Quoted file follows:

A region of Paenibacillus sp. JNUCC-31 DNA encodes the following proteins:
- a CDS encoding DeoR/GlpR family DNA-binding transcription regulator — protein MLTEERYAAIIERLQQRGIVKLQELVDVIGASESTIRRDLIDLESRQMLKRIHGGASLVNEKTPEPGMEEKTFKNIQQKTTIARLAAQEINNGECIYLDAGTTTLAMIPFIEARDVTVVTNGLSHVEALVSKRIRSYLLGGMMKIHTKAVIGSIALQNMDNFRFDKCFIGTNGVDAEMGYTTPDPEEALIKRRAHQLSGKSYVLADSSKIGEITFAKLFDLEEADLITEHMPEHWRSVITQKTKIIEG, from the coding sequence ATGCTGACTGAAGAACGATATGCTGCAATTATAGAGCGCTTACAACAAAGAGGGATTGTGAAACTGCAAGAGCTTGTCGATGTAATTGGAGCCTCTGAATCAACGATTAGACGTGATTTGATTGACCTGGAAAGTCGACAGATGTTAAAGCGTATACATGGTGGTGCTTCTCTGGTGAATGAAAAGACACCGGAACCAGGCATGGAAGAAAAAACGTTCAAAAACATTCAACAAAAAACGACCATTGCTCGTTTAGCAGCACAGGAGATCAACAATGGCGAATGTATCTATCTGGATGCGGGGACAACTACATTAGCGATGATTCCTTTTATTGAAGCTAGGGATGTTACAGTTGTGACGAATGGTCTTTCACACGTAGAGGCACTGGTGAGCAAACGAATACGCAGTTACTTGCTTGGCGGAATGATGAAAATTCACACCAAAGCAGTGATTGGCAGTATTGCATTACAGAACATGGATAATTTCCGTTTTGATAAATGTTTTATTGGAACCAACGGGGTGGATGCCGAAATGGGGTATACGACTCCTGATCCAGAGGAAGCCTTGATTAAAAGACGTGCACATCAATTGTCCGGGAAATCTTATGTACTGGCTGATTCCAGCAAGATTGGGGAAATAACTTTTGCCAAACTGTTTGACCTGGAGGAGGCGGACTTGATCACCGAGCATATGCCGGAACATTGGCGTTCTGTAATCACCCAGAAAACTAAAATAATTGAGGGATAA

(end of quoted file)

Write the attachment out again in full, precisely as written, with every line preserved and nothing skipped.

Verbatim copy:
A region of Paenibacillus sp. JNUCC-31 DNA encodes the following proteins:
- a CDS encoding DeoR/GlpR family DNA-binding transcription regulator — protein MLTEERYAAIIERLQQRGIVKLQELVDVIGASESTIRRDLIDLESRQMLKRIHGGASLVNEKTPEPGMEEKTFKNIQQKTTIARLAAQEINNGECIYLDAGTTTLAMIPFIEARDVTVVTNGLSHVEALVSKRIRSYLLGGMMKIHTKAVIGSIALQNMDNFRFDKCFIGTNGVDAEMGYTTPDPEEALIKRRAHQLSGKSYVLADSSKIGEITFAKLFDLEEADLITEHMPEHWRSVITQKTKIIEG, from the coding sequence ATGCTGACTGAAGAACGATATGCTGCAATTATAGAGCGCTTACAACAAAGAGGGATTGTGAAACTGCAAGAGCTTGTCGATGTAATTGGAGCCTCTGAATCAACGATTAGACGTGATTTGATTGACCTGGAAAGTCGACAGATGTTAAAGCGTATACATGGTGGTGCTTCTCTGGTGAATGAAAAGACACCGGAACCAGGCATGGAAGAAAAAACGTTCAAAAACATTCAACAAAAAACGACCATTGCTCGTTTAGCAGCACAGGAGATCAACAATGGCGAATGTATCTATCTGGATGCGGGGACAACTACATTAGCGATGATTCCTTTTATTGAAGCTAGGGATGTTACAGTTGTGACGAATGGTCTTTCACACGTAGAGGCACTGGTGAGCAAACGAATACGCAGTTACTTGCTTGGCGGAATGATGAAAATTCACACCAAAGCAGTGATTGGCAGTATTGCATTACAGAACATGGATAATTTCCGTTTTGATAAATGTTTTATTGGAACCAACGGGGTGGATGCCGAAATGGGGTATACGACTCCTGATCCAGAGGAAGCCTTGATTAAAAGACGTGCACATCAATTGTCCGGGAAATCTTATGTACTGGCTGATTCCAGCAAGATTGGGGAAATAACTTTTGCCAAACTGTTTGACCTGGAGGAGGCGGACTTGATCACCGAGCATATGCCGGAACATTGGCGTTCTGTAATCACCCAGAAAACTAAAATAATTGAGGGATAA